Wednesday, April 19, 2017

I had to "organize" another road trip

I consider myself a fairly organized person. Rarely do I have to search for my car keys and so forth, unlike my husband.  He used to misplace his keys all the time and it drove me crazy hunting for them, until he hit on the idea of paying the children to find them for him. "I'll give you a dollar if you find my keys"  was heard more than once as we  were getting ready for work and school. Years and years later, the kids confessed that it wasn't unusual for them to take his keys and hide them when they needed an extra dollar or two!   Clever little buggers, weren't they?

But I digress.  I've never paid my kids to find things for me because I can usually locate them myself. Except in the sewing room.  For some reason, I put things away in there and often times have a very hard time remembering where they are. Take my applique supplies for example. I'd taken a class several years ago on needle turn applique and bought milliners needles, silk thread and applique pins at that time, with every intention of practicing this art.  Over the following five years or so, I'd come upon these things from time to time, and I'd always thought I should put them together in a place where I can find them when I'm ready to applique.  So, yesterday, I was ready to begin the applique on Bless My Garden and do you think I could find the needles and thread?  Not a chance.  I turned the sewing room upside down, and could only locate the pins. So off to Eau Claire I go--again!--to get the needles and thread. (Remember, its a 25 mile trip each way for me to go to this LQS) I found the needles at one store but had to go to another to find the thread, not silk, but a 60 wt cotton, very fine.

Other than in the class years ago, I've never done needle turn applique but I thought this was a good project to begin on since it's only stitching circles onto a square of fabric.  The long thin milliners needles, or straw needles as some call them, are really easy to use and make it quite easy to turn under the seam allowance. And this fine thread disappears without a trace.  I'm happy to show you what I accomplished last night:

These are the  blocks that I appliqued last night and I have 9 more to go.  I'm really liking how the muslin embroidery looks on the rust fabric, and the lighter sashing fabric will look great as well.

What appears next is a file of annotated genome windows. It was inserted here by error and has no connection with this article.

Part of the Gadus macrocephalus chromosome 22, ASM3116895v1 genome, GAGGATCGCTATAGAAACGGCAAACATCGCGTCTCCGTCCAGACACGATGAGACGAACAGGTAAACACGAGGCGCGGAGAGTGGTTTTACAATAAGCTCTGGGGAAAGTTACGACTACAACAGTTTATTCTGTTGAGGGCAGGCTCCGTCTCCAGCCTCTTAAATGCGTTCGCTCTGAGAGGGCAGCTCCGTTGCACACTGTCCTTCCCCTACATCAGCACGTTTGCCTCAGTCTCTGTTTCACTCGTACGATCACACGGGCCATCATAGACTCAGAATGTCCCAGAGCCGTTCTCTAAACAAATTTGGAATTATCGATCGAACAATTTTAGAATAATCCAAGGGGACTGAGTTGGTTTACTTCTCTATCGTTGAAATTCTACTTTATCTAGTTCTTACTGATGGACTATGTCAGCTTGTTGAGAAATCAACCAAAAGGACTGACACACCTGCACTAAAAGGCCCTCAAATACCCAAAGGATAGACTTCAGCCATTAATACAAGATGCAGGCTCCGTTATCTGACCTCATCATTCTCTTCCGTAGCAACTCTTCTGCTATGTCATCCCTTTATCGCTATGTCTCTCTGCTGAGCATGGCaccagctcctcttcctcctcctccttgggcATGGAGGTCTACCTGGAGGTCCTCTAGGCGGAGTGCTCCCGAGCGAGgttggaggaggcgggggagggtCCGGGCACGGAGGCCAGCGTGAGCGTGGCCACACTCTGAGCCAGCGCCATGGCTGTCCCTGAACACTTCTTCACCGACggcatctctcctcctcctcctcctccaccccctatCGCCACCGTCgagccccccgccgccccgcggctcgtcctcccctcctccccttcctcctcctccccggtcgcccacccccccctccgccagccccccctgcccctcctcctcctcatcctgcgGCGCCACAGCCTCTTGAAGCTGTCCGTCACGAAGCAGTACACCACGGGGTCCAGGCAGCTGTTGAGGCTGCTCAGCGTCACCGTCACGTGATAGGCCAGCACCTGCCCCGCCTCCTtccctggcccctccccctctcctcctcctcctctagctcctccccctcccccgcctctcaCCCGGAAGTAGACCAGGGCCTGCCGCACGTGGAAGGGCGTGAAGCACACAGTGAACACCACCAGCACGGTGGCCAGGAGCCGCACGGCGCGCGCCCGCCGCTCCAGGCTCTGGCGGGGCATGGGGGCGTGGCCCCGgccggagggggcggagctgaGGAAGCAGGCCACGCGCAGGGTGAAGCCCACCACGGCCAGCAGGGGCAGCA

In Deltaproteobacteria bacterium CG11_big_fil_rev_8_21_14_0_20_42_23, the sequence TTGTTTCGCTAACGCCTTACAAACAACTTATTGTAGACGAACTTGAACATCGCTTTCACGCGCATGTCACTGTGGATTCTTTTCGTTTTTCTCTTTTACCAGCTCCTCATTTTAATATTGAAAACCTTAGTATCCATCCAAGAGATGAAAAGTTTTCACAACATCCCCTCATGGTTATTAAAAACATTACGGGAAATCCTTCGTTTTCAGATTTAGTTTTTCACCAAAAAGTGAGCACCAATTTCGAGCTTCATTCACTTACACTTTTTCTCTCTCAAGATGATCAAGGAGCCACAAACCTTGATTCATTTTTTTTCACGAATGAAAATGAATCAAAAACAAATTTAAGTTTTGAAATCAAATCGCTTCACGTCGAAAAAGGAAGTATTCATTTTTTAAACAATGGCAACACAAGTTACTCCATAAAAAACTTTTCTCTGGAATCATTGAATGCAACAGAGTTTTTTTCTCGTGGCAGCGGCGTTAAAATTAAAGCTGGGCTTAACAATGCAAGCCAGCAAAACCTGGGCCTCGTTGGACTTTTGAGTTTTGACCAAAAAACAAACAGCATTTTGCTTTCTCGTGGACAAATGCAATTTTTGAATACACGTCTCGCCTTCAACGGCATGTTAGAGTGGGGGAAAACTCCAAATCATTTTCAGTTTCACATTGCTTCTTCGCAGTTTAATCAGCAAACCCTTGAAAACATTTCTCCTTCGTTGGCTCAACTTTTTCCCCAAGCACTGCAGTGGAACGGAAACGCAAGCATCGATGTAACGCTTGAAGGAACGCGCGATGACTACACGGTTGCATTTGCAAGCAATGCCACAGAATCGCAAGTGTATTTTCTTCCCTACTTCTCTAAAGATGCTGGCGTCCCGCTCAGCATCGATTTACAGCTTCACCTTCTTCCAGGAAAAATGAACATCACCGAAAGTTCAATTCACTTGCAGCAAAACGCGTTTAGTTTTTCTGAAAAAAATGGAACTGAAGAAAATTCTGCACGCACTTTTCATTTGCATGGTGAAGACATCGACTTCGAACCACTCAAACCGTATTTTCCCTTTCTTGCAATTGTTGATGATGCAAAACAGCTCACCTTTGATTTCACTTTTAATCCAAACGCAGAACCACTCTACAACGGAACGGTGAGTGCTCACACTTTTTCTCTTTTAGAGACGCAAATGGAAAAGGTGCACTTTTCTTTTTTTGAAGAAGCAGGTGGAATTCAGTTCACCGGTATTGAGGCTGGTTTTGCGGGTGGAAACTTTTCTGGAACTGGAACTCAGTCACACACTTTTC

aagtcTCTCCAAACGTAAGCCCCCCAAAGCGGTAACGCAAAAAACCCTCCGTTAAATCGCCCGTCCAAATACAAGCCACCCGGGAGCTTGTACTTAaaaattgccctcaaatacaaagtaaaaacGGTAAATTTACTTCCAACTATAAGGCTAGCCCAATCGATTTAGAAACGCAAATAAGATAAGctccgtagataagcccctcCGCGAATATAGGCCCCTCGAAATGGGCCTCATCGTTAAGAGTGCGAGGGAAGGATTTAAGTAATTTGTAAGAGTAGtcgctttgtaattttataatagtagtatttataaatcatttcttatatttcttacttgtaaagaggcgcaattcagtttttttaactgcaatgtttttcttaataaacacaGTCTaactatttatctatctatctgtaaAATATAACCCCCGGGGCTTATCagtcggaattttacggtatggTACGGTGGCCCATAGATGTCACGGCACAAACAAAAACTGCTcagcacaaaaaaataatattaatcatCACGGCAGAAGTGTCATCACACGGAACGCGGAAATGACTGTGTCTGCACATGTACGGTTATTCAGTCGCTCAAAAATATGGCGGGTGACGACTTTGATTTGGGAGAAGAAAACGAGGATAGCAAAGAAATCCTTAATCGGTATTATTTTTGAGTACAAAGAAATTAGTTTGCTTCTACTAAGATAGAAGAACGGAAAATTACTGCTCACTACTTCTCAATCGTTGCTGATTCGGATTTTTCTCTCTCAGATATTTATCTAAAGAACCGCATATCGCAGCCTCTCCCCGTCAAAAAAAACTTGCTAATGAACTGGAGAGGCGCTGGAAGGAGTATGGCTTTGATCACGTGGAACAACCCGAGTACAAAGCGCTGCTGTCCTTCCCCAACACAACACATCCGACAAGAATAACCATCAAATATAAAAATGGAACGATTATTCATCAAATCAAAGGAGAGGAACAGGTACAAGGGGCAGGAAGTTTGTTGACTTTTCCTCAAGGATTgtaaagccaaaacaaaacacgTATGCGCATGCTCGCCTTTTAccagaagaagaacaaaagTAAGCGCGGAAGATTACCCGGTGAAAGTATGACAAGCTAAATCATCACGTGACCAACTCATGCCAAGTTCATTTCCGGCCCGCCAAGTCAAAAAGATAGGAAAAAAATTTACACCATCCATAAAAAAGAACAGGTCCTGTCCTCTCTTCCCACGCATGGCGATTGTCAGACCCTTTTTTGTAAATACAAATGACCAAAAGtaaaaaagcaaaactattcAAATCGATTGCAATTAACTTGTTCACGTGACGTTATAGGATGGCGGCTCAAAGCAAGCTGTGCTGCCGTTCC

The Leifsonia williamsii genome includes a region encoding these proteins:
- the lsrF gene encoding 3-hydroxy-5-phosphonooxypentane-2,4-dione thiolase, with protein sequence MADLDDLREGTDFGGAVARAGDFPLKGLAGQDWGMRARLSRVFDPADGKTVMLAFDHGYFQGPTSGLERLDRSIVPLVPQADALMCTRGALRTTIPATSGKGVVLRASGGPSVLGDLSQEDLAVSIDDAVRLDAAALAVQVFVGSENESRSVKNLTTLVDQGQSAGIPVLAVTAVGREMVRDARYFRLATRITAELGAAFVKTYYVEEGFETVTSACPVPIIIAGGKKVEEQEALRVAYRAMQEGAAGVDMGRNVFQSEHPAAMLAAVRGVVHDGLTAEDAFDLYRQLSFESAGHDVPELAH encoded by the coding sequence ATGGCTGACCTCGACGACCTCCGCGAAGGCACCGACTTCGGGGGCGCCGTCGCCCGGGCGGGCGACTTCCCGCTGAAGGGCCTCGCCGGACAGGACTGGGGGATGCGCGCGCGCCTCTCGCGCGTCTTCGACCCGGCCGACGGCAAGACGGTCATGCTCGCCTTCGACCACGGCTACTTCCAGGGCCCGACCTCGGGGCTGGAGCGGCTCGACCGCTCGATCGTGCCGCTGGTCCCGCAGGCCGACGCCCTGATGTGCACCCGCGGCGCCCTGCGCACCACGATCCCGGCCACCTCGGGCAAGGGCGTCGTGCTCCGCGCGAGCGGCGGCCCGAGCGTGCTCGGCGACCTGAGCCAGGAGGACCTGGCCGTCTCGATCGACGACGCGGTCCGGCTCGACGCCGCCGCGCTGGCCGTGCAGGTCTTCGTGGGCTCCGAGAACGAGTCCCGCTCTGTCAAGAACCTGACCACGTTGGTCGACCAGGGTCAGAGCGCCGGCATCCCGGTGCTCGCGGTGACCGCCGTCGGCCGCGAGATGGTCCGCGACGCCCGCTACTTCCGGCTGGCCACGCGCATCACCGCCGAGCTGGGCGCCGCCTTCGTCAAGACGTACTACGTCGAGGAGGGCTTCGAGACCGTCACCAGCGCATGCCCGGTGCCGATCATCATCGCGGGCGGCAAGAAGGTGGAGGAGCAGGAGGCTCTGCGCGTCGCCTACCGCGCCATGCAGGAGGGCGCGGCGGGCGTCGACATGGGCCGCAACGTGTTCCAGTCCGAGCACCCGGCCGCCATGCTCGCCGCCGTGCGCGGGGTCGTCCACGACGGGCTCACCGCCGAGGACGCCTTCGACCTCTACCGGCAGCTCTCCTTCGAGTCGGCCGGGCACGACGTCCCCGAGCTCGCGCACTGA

While I was waiting in the LQS for the clerk to finish with another customer, I had to take a look at the Civil War repro fabric that this shop specializes in, and what a treasure trove I came home with! Take a look at these 13 fat quarters that now live with me!

As always, the lighting in my house gives everything a yellowish hue so these are really not quite as yellow as they appear.  They'll join the others in my bin of CW fabrics, and this morning I decided I'll take them with me to retreat this weekend, along with half a dozen foundation papers for my Farmer's Wife Sampler quilt. I began working on this project last summer and set it aside as I got busy in the fall with the quilt festival followed by holidays and then our winter sojourn in Alabama.  But I'll have them with me to work on if I feel inspired.

The LQS didn't have the silk thread I wanted so I went to a locally owned sewing center also in Eau Claire, and while they didn't have the silk, the owner was very helpful.  In addition to the thread, I also picked up several Frixon pens since mine are empty and dry after only 3 or 4 years--Can you imagine!  They also had some sale fabric and I picked up this floral thinking of a Stack and Whack quilt in my future.  I've heard this referred to as a "one block wonder" as well.  I think this will make a very pretty and feminine quilt.

While I was in town yesterday, I made a grocery run at one of my favorite stores over there, and after I was home and put everything away, I had time to spend in the sewing room. First I made up the applique blocks that I worked on after dinner, and I also made a final decision as to the charity quilt I'll be working on at retreat. Drum roll, please!  The Final Decision is to make the quilt out of this "Warmth" fabric that I bought, again, several years ago--maybe 5 or so. 

I have 4 charm packs of this collection and I'd also purchased several yards of coordinating dark red, navy blue and cream fabric to go with.  I'm making flying geese out of the charm pack squares with the cream as the background.  I'll use the red as the sashing and the blue for the outer borders.  I haven't decided on a layout for the geese yet, but I'm leaning toward the layout used in the Underground Railroad quilt. But in mine, the goose bodies will be colored and the background will be cream. This design may change as I work on it, with the other option being putting the geese in strips with some sashing between. We'll see how I feel as it progresses.   

Image result for underground railroad quilt blocks pictures

Depending on how many of the charm squares I use to make a twin sized quilt, I may have enough left over to make a second quilt. If so, they would both go to the Hands2Help group I'm participating with this year.  They're due in June, so I have to get a move on.

Today, I MUST get my seeds planted or it will be way too late. I'm pushing it already, as it is, then it's back into the sewing room to get organized for the retreat.    

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